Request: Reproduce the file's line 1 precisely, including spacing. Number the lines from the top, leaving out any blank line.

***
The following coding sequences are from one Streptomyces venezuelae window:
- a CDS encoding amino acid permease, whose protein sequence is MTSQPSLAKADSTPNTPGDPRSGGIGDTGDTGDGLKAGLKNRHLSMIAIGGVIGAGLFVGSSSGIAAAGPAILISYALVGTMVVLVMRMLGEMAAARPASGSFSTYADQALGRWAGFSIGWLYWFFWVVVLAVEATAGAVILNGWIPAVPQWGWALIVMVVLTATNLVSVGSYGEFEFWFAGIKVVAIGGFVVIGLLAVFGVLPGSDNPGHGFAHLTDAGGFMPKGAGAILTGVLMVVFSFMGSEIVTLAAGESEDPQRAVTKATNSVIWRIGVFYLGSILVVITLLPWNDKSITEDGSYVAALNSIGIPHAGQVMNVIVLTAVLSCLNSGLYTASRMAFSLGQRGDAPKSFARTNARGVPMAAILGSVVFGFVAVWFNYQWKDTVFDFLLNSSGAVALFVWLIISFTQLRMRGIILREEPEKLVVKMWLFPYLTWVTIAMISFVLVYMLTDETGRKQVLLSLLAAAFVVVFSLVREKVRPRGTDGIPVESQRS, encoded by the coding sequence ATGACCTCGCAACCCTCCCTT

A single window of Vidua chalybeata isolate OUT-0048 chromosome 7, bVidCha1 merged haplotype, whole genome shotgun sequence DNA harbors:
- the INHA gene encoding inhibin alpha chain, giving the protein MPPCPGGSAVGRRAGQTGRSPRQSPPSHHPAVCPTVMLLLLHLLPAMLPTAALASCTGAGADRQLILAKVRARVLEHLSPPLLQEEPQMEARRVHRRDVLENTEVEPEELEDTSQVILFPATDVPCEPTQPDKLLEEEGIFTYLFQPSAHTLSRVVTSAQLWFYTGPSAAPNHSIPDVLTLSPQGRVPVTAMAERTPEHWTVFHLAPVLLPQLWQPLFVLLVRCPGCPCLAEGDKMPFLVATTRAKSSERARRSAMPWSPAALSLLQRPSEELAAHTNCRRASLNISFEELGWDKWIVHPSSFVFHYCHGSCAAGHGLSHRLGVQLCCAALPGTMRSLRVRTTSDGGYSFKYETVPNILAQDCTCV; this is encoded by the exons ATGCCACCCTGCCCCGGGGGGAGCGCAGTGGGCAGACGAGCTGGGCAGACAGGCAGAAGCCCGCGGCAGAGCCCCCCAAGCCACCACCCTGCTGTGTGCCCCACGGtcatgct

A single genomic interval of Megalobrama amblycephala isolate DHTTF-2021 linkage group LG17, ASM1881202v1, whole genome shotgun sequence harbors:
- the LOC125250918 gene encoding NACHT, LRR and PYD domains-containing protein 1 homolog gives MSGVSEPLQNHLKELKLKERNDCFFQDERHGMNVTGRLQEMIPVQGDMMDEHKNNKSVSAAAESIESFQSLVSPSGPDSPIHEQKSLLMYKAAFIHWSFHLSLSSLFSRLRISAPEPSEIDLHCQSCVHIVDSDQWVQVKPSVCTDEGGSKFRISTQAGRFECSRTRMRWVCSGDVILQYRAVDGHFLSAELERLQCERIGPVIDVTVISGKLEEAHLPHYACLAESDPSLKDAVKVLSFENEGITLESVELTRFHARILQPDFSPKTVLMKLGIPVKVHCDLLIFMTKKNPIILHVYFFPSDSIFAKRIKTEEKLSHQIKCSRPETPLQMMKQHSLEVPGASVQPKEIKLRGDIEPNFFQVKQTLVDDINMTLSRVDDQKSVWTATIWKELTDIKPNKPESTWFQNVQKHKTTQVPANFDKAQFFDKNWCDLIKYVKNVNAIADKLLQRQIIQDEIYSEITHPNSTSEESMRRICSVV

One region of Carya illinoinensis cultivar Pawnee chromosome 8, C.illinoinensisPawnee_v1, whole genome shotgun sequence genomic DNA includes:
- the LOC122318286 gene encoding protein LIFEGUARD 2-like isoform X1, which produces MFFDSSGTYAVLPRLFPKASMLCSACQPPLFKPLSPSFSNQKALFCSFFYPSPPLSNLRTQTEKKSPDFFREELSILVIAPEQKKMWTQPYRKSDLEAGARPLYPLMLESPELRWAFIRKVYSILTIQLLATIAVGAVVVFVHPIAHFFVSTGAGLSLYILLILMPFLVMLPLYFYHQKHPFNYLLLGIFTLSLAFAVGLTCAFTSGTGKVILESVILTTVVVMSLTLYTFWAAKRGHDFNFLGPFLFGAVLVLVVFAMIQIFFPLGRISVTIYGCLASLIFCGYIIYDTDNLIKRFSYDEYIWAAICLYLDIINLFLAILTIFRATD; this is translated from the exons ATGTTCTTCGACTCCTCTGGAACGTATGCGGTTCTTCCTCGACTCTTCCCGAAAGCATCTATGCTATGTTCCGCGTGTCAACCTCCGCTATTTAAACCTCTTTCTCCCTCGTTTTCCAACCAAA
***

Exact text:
The following coding sequences are from one Streptomyces venezuelae window: